Beyond the above, technology licensing and assignment also makes up a significant part of technology transfer. According to the Annual Report of the Transformation of Scientific and Technological Achievement in China (2020), technology assignment occupies 60% of technology transfer contracts, and the revenue therefrom makes up 35% of the total transaction revenue. On the other hand, licensing is preferred by some universities, for it leaves the universities as the right holders, thus preventing the risk of privatising state-owned property. In addition, unlike the lump sum payment brought by assignment, licensing provides universities with access to future profits from the technology through royalty payments.
Pitfalls to avoid under current policies
Although the previously stringent restraints on university patents have, to some extent, been relaxed by recent reforms, it does not change the nature of state-owned property. Therefore, while compliance is still an important consideration during university technology transfer, now it is the university’s internal provisions that matter more.
The foremost issue to remember is asset valuation. For untested technology, there is no good way to give an appropriate valuation, and prices may deviate by orders of magnitude, making valuation a sensitive matter. Recent legislative reforms eliminate the burden by allowing the universities to decide whether to conduct a formal valuation.
In practice, most universities are cautious and stipulate a mandatory valuation step, (eg, Tsinghua University and Nanjing University), and Nanjing University even requires that, for technology assignment, the assignee pay an additional amount of money if the technology value increases within two years. Moreover, for technology investment, although not required by laws regarding technology transfer, asset valuation is still necessary according to the Corporate Law. In that case, valuation of the technology to be transferred is unavoidable and is something to be emphasised during the transaction.
Besides valuation, universities’ approval provisions on state-owned property are another important aspect to look into. According to revised state policies, transferring university intellectual property, in principle, no longer requires government approval, but there remain internal procedures to follow within the university. For example, the SJTU regulates that approval from a university office specifically managing the state-owned property is necessary for technology transfer. Therefore, when making a deal with a university, it is important to be aware of the university’s policy on state-owned property and make sure the provisions are strictly followed.
Other details to pay attention to when making a deal with universities include related-party transactions, paid outside work and limitations on licensing. For example, most universities require the disclosure of any related-party transactions, and in some universities (eg, Fudan University and Wuhan University), direct negotiation is not a preferred transaction mode in this case. Paid outside work, although generally encouraged, still needs to go through an approval procedure, and the matter of compliance should be considered in particular when university leadership is involved. For licensing, some universities have detailed provisions on certain terms. For instance, the SJTU stipulates that sublicensing is in principle discouraged when licensing a university patent.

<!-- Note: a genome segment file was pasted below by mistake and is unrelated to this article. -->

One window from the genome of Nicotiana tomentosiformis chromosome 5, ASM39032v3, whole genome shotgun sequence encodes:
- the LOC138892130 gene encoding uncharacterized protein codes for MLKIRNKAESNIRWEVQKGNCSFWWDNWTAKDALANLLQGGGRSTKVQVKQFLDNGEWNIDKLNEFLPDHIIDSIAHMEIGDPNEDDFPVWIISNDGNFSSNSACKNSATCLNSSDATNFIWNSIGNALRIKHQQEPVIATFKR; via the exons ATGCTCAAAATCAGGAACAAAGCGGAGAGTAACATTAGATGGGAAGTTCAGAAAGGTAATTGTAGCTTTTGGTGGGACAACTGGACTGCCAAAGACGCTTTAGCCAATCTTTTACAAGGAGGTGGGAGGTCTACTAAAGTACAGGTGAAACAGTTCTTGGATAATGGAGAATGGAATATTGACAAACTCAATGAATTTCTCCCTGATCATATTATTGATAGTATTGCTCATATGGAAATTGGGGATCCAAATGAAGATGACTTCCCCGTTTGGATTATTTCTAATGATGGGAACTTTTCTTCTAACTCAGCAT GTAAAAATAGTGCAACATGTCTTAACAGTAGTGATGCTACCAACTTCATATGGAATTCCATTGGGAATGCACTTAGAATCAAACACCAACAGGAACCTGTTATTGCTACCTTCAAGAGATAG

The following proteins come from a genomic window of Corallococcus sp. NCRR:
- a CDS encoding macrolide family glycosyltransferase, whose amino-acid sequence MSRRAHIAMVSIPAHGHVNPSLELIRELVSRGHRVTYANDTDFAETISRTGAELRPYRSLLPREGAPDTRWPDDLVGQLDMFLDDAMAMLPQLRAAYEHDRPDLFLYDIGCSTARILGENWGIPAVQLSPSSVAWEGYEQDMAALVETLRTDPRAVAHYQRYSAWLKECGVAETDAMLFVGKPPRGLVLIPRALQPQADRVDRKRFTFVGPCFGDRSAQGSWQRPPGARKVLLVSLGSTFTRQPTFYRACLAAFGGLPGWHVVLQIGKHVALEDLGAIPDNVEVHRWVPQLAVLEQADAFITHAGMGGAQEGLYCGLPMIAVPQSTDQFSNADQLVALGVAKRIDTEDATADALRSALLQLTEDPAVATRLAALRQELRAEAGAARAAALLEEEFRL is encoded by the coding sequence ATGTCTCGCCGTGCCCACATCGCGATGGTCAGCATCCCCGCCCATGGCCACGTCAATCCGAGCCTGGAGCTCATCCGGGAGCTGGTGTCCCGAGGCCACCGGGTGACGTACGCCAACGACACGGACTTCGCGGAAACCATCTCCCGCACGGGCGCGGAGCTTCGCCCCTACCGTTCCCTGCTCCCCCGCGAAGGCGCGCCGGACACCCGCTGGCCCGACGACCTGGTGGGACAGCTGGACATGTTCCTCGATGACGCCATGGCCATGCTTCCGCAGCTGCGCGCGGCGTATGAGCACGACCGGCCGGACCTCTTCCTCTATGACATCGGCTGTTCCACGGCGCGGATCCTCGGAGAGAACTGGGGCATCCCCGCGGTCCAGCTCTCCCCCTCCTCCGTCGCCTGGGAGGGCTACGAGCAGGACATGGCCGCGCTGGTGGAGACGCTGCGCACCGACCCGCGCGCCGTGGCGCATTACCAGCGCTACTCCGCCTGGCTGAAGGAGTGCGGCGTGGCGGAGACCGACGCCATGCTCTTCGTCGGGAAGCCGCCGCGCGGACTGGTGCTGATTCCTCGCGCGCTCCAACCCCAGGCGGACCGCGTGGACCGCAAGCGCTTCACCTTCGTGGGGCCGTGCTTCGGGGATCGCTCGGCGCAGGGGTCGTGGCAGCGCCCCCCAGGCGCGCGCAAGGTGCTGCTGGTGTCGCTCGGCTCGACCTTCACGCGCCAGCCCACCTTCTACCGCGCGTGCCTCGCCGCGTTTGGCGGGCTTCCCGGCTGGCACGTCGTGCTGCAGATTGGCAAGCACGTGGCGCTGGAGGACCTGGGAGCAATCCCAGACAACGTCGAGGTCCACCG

In this regard, although university technology transfer no longer involves a cumbersome government procedure, due diligence still needs to be conducted on university provisions.
Intellectual property ownership is another aspect that must not be neglected in industry-academic collaboration.
Theoretically, joint intellectual property ownership is not preferred due to the complexity of possible exploitation. However, in reality, co-owned intellectual property is still widely adopted. In this case, it is highly recommended to include an ownership clause in the agreement to give further clarification on, for example:
- how to implement the intellectual property;
- who decides on prosecution, maintenance and enforcement;
- how to split the costs and revenues; and
- what happens if one party doesn’t want to continue.
If it is difficult to come to an agreement upon execution, at least an effort should be made to incorporate a clause prohibiting either party from doing anything with the jointly owned intellectual property until a further agreement is reached.
For university spin-offs with faculties involved, ownership of the foreground intellectual property also needs to be taken care of. Before being listed on a capital market, several companies must be asked to specify the relationship of the companies’ founders with the universities to which they were previously employed, if there is concern of potential intellectual property ownership dispute. In this regard, it is advisable to differentiate personnel’s job responsibilities in the company from their research at the university. Most of the time, a confirmation letter from the university certifying the differences would be a more persuasive and practical way to do this.
In conclusion, in this article, we have reviewed the recent reforms in China on university research commercialisation, and we have discussed the consequent changes in the industrial environment. It is believed that, with an in-depth exploitation of the academic ‘gold mine’, both technological and economic development in China can be further boosted.